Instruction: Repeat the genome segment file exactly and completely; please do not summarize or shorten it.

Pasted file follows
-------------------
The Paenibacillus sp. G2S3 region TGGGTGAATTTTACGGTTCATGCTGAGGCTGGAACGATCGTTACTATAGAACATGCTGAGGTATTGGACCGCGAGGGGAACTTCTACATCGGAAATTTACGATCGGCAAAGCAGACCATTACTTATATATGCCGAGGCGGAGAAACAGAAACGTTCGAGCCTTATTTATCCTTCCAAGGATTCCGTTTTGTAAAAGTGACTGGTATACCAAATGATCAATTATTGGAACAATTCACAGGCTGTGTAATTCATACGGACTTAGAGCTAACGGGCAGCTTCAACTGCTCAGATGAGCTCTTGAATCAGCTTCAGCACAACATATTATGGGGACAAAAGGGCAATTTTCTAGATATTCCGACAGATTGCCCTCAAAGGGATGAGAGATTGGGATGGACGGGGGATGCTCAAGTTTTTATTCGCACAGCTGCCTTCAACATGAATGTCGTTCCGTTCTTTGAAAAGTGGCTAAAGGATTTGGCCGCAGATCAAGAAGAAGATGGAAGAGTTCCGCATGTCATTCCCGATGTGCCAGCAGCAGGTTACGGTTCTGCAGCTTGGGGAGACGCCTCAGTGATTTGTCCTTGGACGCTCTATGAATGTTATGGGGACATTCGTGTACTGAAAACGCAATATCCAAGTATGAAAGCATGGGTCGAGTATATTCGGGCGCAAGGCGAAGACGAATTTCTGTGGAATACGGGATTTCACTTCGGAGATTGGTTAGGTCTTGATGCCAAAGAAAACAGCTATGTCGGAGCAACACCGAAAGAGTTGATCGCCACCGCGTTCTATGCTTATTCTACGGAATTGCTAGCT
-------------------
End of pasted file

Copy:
The Paenibacillus sp. G2S3 region TGGGTGAATTTTACGGTTCATGCTGAGGCTGGAACGATCGTTACTATAGAACATGCTGAGGTATTGGACCGCGAGGGGAACTTCTACATCGGAAATTTACGATCGGCAAAGCAGACCATTACTTATATATGCCGAGGCGGAGAAACAGAAACGTTCGAGCCTTATTTATCCTTCCAAGGATTCCGTTTTGTAAAAGTGACTGGTATACCAAATGATCAATTATTGGAACAATTCACAGGCTGTGTAATTCATACGGACTTAGAGCTAACGGGCAGCTTCAACTGCTCAGATGAGCTCTTGAATCAGCTTCAGCACAACATATTATGGGGACAAAAGGGCAATTTTCTAGATATTCCGACAGATTGCCCTCAAAGGGATGAGAGATTGGGATGGACGGGGGATGCTCAAGTTTTTATTCGCACAGCTGCCTTCAACATGAATGTCGTTCCGTTCTTTGAAAAGTGGCTAAAGGATTTGGCCGCAGATCAAGAAGAAGATGGAAGAGTTCCGCATGTCATTCCCGATGTGCCAGCAGCAGGTTACGGTTCTGCAGCTTGGGGAGACGCCTCAGTGATTTGTCCTTGGACGCTCTATGAATGTTATGGGGACATTCGTGTACTGAAAACGCAATATCCAAGTATGAAAGCATGGGTCGAGTATATTCGGGCGCAAGGCGAAGACGAATTTCTGTGGAATACGGGATTTCACTTCGGAGATTGGTTAGGTCTTGATGCCAAAGAAAACAGCTATGTCGGAGCAACACCGAAAGAGTTGATCGCCACCGCGTTCTATGCTTATTCTACGGAATTGCTAGCT